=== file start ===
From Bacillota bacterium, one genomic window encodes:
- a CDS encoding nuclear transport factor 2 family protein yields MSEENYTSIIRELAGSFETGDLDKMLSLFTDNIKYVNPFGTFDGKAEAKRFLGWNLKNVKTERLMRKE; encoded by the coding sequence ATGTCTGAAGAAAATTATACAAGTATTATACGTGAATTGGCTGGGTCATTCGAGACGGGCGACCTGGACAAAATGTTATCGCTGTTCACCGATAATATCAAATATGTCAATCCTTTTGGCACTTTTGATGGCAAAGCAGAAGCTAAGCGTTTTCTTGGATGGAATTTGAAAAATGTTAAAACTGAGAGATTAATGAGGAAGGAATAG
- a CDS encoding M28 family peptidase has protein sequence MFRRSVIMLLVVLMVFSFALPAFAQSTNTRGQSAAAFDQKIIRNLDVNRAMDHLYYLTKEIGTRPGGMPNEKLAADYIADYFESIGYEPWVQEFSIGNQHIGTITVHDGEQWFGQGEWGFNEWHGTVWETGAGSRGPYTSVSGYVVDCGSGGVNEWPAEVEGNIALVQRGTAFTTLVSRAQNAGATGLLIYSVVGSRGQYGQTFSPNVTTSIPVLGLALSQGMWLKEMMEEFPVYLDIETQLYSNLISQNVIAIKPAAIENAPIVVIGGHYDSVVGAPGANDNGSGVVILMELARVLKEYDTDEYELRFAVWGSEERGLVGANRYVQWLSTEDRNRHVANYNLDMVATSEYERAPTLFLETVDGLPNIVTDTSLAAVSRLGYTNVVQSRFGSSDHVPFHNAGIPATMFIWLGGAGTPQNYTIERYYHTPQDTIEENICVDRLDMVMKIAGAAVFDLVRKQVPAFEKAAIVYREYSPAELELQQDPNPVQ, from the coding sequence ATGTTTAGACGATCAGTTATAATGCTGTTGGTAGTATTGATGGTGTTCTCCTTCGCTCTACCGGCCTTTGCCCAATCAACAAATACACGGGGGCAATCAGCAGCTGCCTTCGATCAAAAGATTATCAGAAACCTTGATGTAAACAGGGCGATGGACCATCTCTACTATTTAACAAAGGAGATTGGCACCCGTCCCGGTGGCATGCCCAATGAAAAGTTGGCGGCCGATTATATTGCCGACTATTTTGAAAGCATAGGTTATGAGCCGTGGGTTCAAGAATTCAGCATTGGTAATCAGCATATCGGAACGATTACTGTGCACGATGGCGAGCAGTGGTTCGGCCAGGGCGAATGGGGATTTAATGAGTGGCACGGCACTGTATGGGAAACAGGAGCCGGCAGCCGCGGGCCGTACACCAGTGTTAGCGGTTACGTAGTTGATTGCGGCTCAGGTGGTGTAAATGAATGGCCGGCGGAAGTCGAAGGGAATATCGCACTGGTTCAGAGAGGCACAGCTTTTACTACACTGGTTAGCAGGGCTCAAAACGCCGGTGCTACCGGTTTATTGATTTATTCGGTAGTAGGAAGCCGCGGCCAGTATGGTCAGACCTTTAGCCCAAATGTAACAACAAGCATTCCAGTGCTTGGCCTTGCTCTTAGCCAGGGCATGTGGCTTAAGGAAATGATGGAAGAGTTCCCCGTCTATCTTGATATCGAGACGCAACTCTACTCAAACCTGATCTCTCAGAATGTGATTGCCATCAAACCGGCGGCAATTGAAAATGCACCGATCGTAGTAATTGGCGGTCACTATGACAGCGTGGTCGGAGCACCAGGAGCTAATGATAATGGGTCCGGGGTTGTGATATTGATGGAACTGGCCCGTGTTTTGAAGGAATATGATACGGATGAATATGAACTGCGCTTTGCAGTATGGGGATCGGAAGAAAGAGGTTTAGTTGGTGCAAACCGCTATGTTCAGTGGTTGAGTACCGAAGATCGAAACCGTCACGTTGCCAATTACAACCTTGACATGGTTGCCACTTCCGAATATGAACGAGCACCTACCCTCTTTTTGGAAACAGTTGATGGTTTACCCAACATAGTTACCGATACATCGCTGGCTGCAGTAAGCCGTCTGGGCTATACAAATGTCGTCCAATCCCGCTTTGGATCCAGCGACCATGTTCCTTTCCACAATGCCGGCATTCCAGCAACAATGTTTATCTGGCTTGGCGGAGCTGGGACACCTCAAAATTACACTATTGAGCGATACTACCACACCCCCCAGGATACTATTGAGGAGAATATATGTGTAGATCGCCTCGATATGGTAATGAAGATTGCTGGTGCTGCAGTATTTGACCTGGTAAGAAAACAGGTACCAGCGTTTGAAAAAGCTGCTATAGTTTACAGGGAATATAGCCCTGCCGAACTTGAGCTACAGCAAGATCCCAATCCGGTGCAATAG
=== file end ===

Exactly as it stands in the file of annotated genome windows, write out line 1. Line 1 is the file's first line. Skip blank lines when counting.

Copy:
From Bacillota bacterium, one genomic window encodes: